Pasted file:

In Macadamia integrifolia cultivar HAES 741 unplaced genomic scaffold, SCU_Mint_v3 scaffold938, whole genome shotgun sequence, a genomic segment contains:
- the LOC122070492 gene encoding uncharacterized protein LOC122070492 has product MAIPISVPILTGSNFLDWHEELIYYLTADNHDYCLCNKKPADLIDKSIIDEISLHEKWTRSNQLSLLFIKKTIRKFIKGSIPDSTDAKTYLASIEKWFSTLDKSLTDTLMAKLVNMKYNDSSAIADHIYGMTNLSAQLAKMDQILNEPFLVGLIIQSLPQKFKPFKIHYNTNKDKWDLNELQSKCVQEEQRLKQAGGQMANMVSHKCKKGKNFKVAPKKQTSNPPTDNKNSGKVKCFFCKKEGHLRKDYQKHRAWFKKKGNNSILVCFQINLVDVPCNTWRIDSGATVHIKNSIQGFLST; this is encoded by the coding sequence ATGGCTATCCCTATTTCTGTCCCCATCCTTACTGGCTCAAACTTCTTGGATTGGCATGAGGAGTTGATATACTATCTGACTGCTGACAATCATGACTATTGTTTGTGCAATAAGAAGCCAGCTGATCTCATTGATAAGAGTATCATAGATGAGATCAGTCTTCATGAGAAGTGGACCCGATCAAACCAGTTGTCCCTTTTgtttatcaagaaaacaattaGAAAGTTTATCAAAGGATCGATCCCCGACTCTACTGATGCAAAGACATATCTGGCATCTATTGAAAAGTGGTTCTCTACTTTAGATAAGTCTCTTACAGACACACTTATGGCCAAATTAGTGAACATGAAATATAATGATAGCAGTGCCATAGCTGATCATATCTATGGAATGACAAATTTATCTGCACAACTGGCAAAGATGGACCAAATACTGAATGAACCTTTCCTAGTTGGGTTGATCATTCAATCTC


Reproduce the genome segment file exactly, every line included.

In Macadamia integrifolia cultivar HAES 741 unplaced genomic scaffold, SCU_Mint_v3 scaffold938, whole genome shotgun sequence, a genomic segment contains:
- the LOC122070492 gene encoding uncharacterized protein LOC122070492 has product MAIPISVPILTGSNFLDWHEELIYYLTADNHDYCLCNKKPADLIDKSIIDEISLHEKWTRSNQLSLLFIKKTIRKFIKGSIPDSTDAKTYLASIEKWFSTLDKSLTDTLMAKLVNMKYNDSSAIADHIYGMTNLSAQLAKMDQILNEPFLVGLIIQSLPQKFKPFKIHYNTNKDKWDLNELQSKCVQEEQRLKQAGGQMANMVSHKCKKGKNFKVAPKKQTSNPPTDNKNSGKVKCFFCKKEGHLRKDYQKHRAWFKKKGNNSILVCFQINLVDVPCNTWRIDSGATVHIKNSIQGFLST; this is encoded by the coding sequence ATGGCTATCCCTATTTCTGTCCCCATCCTTACTGGCTCAAACTTCTTGGATTGGCATGAGGAGTTGATATACTATCTGACTGCTGACAATCATGACTATTGTTTGTGCAATAAGAAGCCAGCTGATCTCATTGATAAGAGTATCATAGATGAGATCAGTCTTCATGAGAAGTGGACCCGATCAAACCAGTTGTCCCTTTTgtttatcaagaaaacaattaGAAAGTTTATCAAAGGATCGATCCCCGACTCTACTGATGCAAAGACATATCTGGCATCTATTGAAAAGTGGTTCTCTACTTTAGATAAGTCTCTTACAGACACACTTATGGCCAAATTAGTGAACATGAAATATAATGATAGCAGTGCCATAGCTGATCATATCTATGGAATGACAAATTTATCTGCACAACTGGCAAAGATGGACCAAATACTGAATGAACCTTTCCTAGTTGGGTTGATCATTCAATCTC